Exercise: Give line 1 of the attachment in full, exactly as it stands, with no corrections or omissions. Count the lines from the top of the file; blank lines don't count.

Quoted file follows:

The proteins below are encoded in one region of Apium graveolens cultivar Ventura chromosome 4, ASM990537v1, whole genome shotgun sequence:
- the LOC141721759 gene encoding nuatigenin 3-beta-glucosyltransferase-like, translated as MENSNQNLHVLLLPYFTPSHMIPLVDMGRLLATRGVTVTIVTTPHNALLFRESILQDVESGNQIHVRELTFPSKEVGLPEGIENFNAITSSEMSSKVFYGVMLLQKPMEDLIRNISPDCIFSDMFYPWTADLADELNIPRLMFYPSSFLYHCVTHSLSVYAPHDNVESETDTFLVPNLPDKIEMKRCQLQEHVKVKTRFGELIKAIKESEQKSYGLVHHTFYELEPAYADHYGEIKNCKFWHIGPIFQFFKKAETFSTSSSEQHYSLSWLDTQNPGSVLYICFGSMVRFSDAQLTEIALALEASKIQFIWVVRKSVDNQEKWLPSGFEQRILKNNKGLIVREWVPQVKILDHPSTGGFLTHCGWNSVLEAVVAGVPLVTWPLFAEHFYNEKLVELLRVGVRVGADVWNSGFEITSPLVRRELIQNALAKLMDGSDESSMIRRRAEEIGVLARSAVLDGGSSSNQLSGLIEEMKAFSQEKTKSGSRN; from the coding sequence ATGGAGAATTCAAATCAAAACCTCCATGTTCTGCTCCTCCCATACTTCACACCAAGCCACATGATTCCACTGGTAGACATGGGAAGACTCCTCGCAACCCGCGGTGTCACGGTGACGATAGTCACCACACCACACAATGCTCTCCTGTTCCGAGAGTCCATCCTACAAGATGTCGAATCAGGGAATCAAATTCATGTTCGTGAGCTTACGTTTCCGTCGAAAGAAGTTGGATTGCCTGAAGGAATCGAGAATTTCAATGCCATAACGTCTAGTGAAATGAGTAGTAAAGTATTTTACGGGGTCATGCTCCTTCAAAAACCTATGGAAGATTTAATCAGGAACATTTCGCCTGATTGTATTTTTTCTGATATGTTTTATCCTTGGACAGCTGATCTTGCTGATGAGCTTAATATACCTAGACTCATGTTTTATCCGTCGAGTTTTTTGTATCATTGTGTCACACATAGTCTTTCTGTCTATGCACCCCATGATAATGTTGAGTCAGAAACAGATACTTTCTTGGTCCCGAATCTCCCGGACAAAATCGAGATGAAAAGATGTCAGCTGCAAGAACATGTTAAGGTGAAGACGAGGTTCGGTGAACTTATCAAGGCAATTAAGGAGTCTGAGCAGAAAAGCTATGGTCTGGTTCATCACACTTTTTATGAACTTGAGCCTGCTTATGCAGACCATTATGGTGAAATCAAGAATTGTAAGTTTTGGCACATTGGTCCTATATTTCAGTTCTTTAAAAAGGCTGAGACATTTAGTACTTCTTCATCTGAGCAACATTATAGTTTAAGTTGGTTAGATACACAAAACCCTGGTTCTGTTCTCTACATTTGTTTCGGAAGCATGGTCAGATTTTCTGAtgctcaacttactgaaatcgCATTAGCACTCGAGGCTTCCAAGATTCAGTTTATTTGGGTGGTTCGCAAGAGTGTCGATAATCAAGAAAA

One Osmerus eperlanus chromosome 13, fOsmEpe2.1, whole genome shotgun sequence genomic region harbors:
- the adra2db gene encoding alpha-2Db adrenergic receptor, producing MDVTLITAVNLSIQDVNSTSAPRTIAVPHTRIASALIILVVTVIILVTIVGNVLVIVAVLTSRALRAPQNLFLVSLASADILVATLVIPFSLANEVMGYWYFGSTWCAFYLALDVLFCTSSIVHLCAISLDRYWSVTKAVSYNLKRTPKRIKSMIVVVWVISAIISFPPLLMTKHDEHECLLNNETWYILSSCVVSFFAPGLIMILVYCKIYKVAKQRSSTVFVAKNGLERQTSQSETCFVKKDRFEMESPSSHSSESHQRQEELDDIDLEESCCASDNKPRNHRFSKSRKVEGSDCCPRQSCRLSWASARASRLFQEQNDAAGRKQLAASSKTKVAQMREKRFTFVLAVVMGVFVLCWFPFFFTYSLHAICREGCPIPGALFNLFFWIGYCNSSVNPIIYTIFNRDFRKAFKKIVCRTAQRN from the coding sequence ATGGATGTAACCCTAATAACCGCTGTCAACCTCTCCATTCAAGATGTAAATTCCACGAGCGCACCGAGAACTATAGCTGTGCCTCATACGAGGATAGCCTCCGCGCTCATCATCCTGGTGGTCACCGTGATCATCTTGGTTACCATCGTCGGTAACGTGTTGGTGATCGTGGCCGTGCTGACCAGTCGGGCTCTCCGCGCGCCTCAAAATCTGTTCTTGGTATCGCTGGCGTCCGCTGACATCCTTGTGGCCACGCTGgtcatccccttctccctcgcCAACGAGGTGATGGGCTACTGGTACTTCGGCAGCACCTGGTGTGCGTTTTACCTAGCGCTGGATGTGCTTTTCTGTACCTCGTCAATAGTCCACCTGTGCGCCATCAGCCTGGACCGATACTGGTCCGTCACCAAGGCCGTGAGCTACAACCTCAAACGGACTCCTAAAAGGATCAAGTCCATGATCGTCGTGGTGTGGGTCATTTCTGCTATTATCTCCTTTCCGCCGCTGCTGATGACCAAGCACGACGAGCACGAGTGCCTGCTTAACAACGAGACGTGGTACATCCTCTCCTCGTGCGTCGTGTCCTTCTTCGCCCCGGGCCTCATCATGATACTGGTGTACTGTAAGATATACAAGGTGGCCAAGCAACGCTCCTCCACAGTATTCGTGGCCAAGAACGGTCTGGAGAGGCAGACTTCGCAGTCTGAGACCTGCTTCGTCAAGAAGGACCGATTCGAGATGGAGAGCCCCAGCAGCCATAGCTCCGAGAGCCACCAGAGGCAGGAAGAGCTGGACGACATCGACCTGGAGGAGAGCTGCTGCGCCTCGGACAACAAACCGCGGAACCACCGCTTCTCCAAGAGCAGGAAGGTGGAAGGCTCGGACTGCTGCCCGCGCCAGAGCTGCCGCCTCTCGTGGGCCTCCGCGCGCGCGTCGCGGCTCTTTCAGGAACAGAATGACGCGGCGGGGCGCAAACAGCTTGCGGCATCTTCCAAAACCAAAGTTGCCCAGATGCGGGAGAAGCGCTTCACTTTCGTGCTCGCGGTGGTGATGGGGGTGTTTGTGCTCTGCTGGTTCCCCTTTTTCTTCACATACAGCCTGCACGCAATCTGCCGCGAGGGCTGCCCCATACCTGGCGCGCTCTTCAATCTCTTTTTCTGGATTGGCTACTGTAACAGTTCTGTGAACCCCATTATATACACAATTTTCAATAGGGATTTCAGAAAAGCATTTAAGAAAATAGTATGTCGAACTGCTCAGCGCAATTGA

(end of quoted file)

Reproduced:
The proteins below are encoded in one region of Apium graveolens cultivar Ventura chromosome 4, ASM990537v1, whole genome shotgun sequence: